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Deer chasing coyote

 

Ranger Steve Mueller

By Ranger Steve Mueller

 

A coyote suddenly dashed from the woods, in front of Karen and me, with a deer in close pursuit. The deer was about 15 feet behind the coyote that was running for safety. The coyote looked healthy but was anxious for escape.

The deer was determined to nail the coyote with some serious blows. After passing in front us, the coyote dodged around us and turned again to enter the woods. Karen and I were traveling in a clearing on pavement.

The deer held true to its pursuit, passing in front of us as if we were not there with focus on the canine. She banked on the pavement and made a second turn toward the woods. The pavement was too smooth for her hooves and her legs went out from under her. She fell hard on her left side, jumped up and continued.

Karen was concerned that she might have received a serious injury. She did not appear to have broken a limb and hopefully the worst would be bruising.

Both coyote and deer disappeared into the woods in seconds. We hardly had time to process what was occurring. We were dumbfounded a coyote was running for its life from a deer in hot pursuit.

If a deer is healthy, a coyote’s chance of killing it are reduced. A heavy coyote weighs about 35 pounds and an adult doe averages 125 to 150 pounds. The deer has the advantage of weight, height, speed, and sharp hooves. It is not the best use of time and energy for a coyote to attempt to take a healthy deer.

I personally possess a scar on my right arm from 58 years ago when a deer casually sliced me open with one swipe of its hoof. That wild deer did not intentionally try to injure me. Back in the day, people fed wild animals in national parks. My mother put some salt on my hand and I held it out for the deer. It licked the salt and when the salt was gone, the deer pawed for more like a dog might. Its hoof gashed my arm.

Laws have since been established to prevent feeding or getting too close to wild animals in parks to protect both animals and people.

When an adult deer is weak, injured, or sick, a coyote has a better chance to kill it. That would shorten a prolonged demise and would likely help prevent the spread of disease among deer. Coyotes find and eat dead deer but occasionally adults are killed. In one study, 10 percent of coyote scat has been found to contain deer hair. Because of scavenging, the presence of hair in scat does not mean the coyote killed a deer.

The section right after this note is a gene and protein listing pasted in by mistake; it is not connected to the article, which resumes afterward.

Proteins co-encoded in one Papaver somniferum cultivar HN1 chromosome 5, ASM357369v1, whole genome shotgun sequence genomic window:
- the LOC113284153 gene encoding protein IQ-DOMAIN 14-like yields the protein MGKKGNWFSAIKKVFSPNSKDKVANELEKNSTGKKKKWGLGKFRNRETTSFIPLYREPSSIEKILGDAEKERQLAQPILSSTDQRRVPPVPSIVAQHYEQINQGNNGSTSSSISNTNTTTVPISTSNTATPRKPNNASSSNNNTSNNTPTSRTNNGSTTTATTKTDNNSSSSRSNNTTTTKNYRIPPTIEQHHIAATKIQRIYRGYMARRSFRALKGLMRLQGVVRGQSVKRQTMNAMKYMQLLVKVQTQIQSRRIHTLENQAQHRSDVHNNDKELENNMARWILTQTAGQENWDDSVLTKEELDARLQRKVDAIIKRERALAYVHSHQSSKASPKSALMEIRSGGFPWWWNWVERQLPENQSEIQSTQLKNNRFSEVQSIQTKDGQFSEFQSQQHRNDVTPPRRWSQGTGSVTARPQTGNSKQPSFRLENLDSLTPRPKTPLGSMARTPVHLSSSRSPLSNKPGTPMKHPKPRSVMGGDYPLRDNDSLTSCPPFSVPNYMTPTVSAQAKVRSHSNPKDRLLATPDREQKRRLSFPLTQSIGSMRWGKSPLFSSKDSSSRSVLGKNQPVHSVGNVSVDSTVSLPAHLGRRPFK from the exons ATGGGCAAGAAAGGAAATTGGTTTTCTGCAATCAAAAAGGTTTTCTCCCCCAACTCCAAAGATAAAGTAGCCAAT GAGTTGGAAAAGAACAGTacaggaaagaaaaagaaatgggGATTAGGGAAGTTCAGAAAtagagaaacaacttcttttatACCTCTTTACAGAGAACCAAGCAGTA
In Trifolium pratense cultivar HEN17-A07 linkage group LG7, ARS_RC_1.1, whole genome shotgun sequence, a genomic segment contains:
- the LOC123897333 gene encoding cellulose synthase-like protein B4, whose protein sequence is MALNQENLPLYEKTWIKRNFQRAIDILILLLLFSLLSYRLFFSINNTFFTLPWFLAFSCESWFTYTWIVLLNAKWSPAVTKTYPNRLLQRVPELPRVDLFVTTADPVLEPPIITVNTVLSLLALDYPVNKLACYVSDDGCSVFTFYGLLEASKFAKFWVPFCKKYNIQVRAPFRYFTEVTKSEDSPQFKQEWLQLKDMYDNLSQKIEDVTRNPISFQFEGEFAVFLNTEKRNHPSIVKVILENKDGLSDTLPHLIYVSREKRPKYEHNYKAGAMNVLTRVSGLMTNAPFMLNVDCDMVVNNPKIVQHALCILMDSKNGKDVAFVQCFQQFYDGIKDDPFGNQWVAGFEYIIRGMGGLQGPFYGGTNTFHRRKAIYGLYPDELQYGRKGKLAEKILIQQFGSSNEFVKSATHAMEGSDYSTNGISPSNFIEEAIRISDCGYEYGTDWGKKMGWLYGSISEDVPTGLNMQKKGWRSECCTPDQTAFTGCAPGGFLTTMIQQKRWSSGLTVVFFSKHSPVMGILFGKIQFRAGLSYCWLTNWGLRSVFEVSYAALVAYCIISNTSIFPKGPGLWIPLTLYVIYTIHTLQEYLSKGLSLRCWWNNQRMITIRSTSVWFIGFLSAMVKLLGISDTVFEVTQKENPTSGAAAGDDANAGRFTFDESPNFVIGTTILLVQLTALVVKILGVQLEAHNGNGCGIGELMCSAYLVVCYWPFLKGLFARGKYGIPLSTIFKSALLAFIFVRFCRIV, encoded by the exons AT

So why was this deer chasing a coyote? The deer would not eat the coyote. What would cause it to endanger itself with high pursuit of an animal clearly wanting to get away? A fawn! Taking fawns is common.

The drama we witnessed the first week of June will never have a complete answer. The coyote was probably intent on killing a fawn so she could feed her own young. Does regularly leave fawns for extended periods when they are very small but by June fawns can travel with mom. If mom was nearby when the coyote arrived, the doe would let the coyote know you don’t mess with momma or her fawn.

The coyote likely had hungry pups to feed. Coyotes help keep deer numbers from being excessive and denuding the forest of many plants. Many forests have lost wildflowers and vegetation from deer over browsing. Fortunately, Ody Brook Nature Sanctuary still has healthy plant populations. That could in part be due to the presence of coyotes that take fawns. Mice and other small rodents along with insects are a staple in the coyote’s diet. Coyotes know you don’t mess with mamma deer.

Natural history questions or topic suggestions can be directed to Ranger Steve (Mueller) at odybrook@chartermi.net – Ody Brook Nature Sanctuary, 13010 Northland Dr. Cedar Springs, MI 49319 or call 616-696-1753.

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